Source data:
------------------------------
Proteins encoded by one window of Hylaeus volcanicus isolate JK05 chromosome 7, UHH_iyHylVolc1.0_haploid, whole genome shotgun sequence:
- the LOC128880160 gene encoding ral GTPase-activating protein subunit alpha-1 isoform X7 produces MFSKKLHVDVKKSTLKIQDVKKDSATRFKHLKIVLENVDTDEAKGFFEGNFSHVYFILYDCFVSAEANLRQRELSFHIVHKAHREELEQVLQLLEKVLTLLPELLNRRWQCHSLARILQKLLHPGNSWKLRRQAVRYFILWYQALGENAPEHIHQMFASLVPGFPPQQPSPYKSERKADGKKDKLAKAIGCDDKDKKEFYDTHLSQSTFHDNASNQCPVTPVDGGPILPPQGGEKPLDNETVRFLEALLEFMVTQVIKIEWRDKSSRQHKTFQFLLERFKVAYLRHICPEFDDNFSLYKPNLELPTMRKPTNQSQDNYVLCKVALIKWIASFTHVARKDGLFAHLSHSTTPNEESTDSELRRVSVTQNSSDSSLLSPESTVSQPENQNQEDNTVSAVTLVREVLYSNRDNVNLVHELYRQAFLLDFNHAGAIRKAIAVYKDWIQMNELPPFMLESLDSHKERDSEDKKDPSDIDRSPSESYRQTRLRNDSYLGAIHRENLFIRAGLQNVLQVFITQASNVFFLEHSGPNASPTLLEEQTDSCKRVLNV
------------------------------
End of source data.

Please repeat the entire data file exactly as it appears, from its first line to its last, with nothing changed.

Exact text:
Proteins encoded by one window of Hylaeus volcanicus isolate JK05 chromosome 7, UHH_iyHylVolc1.0_haploid, whole genome shotgun sequence:
- the LOC128880160 gene encoding ral GTPase-activating protein subunit alpha-1 isoform X7 produces MFSKKLHVDVKKSTLKIQDVKKDSATRFKHLKIVLENVDTDEAKGFFEGNFSHVYFILYDCFVSAEANLRQRELSFHIVHKAHREELEQVLQLLEKVLTLLPELLNRRWQCHSLARILQKLLHPGNSWKLRRQAVRYFILWYQALGENAPEHIHQMFASLVPGFPPQQPSPYKSERKADGKKDKLAKAIGCDDKDKKEFYDTHLSQSTFHDNASNQCPVTPVDGGPILPPQGGEKPLDNETVRFLEALLEFMVTQVIKIEWRDKSSRQHKTFQFLLERFKVAYLRHICPEFDDNFSLYKPNLELPTMRKPTNQSQDNYVLCKVALIKWIASFTHVARKDGLFAHLSHSTTPNEESTDSELRRVSVTQNSSDSSLLSPESTVSQPENQNQEDNTVSAVTLVREVLYSNRDNVNLVHELYRQAFLLDFNHAGAIRKAIAVYKDWIQMNELPPFMLESLDSHKERDSEDKKDPSDIDRSPSESYRQTRLRNDSYLGAIHRENLFIRAGLQNVLQVFITQASNVFFLEHSGPNASPTLLEEQTDSCKRVLNV